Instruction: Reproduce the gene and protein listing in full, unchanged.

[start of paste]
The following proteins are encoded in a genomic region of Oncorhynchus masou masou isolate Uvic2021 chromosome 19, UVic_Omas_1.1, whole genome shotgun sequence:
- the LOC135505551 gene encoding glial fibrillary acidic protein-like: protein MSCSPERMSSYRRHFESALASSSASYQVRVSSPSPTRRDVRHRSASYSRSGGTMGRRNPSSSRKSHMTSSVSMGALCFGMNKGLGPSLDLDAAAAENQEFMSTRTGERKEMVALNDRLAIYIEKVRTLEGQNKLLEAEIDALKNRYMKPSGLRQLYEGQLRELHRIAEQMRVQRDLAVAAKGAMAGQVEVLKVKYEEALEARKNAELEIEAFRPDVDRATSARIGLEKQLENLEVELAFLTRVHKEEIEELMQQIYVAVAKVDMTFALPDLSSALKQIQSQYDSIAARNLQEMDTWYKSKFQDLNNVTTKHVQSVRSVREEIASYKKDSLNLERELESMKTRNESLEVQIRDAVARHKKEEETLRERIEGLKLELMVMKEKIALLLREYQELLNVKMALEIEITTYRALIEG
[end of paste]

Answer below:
The following proteins are encoded in a genomic region of Oncorhynchus masou masou isolate Uvic2021 chromosome 19, UVic_Omas_1.1, whole genome shotgun sequence:
- the LOC135505551 gene encoding glial fibrillary acidic protein-like: protein MSCSPERMSSYRRHFESALASSSASYQVRVSSPSPTRRDVRHRSASYSRSGGTMGRRNPSSSRKSHMTSSVSMGALCFGMNKGLGPSLDLDAAAAENQEFMSTRTGERKEMVALNDRLAIYIEKVRTLEGQNKLLEAEIDALKNRYMKPSGLRQLYEGQLRELHRIAEQMRVQRDLAVAAKGAMAGQVEVLKVKYEEALEARKNAELEIEAFRPDVDRATSARIGLEKQLENLEVELAFLTRVHKEEIEELMQQIYVAVAKVDMTFALPDLSSALKQIQSQYDSIAARNLQEMDTWYKSKFQDLNNVTTKHVQSVRSVREEIASYKKDSLNLERELESMKTRNESLEVQIRDAVARHKKEEETLRERIEGLKLELMVMKEKIALLLREYQELLNVKMALEIEITTYRALIEG